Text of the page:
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Group Health Plan Advisory (COVID-19): COBRA and HIPAA Deadlines Extended

May 6, 2020
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group health advisory

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New Cobra Model Notices

On April 29, 2020, the Departments of Labor (DOL) and Treasury (IRS) jointly issued a final rule extending several specific notice time frames applicable under HIPAA, COBRA, and ERISA. The rule also extends the time frames for COBRA elections, COBRA payments, and HIPAA special enrollments. In addition to the final rule, the DOL issued Disaster Relief Notice 2020-01, indicating there will be leniency regarding enforcement of the timing and delivery method for all disclosures required under ERISA and confirming the extended filing deadline of July 15, 2020, for Form 5500 and Form M-1 filings due between April 1 and July 15.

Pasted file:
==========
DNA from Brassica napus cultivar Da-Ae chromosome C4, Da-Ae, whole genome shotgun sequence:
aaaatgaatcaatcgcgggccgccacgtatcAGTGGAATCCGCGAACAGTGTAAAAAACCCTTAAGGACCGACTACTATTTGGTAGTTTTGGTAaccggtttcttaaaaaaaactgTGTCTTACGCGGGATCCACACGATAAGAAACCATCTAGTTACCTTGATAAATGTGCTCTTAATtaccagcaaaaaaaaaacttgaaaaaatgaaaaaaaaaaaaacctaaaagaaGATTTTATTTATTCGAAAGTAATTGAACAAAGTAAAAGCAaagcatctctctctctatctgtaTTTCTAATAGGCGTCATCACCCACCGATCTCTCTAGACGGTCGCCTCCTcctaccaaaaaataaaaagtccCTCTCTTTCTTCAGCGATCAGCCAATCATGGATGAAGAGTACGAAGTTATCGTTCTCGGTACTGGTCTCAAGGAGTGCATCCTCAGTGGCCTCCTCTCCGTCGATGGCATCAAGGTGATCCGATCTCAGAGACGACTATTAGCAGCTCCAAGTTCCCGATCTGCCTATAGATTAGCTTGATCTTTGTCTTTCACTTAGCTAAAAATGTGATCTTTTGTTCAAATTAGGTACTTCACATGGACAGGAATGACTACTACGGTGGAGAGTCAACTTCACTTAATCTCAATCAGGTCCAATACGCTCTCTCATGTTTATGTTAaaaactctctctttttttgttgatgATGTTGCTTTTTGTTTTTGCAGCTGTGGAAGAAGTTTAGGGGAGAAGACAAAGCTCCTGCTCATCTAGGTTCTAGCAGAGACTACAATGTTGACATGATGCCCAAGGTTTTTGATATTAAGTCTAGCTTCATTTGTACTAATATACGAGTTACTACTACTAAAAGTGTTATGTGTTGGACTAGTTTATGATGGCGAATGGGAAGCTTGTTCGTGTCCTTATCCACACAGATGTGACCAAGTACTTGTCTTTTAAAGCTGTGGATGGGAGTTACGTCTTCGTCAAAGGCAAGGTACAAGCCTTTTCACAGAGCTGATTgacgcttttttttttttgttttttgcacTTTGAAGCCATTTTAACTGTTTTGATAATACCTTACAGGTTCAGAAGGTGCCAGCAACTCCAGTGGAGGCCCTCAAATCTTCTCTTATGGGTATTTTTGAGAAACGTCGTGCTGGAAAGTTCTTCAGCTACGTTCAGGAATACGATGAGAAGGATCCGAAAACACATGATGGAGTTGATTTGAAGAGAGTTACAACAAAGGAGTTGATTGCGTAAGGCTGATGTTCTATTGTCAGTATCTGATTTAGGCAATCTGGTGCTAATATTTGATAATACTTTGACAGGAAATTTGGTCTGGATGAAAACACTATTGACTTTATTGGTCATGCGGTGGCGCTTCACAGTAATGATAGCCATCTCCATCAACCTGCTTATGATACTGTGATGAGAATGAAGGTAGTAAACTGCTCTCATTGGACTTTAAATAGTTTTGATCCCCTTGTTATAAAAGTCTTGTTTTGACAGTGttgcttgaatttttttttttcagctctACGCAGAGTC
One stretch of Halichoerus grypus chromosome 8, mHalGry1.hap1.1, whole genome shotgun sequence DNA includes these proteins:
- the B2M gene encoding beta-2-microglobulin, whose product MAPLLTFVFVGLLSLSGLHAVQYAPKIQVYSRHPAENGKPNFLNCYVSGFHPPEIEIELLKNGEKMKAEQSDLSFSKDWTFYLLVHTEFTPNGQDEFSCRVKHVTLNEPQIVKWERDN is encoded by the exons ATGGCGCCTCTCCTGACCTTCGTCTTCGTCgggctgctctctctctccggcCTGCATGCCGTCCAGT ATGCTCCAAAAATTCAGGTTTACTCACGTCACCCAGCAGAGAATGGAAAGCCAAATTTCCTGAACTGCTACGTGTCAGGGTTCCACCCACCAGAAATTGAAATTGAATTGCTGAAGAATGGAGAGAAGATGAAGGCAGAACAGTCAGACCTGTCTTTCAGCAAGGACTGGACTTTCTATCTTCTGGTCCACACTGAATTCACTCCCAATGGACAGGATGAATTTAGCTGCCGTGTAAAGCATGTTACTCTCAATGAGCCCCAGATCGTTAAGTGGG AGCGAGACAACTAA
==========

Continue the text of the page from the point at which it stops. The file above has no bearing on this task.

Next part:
In addition to the above changes, on May 1, 2020, the Department of Labor issued FAQ’s relating to COBRA, and new COBRA Model General and Election Notices. Significantly, the FAQs and new model notices include information about the interplay between COBRA and Medicare.

Link Here: General Model Notice, Election Model Notice and FAQ

Oswald’s InsureOne Benefits team can help employers and any terminated employees losing their participation in their employer’s group health plan with one-on-one counseling helping to determine the best health care option.

SUMMARY of April 29 Final Rule:

“Outbreak Period”

The period of time from March 1, 2020, until 60 days after the National Emergency is over is referred to as the “Outbreak Period.” All group health plans, disability plans, and other employee welfare benefit plans must disregard this time period when administering plans and allowing plan participants to exercise certain rights. For example, A COBRA qualified beneficiary (QB) who is provided a COBRA notice today will have 60 days from the end of the Outbreak Period to elect COBRA.

COBRA Claims Appeals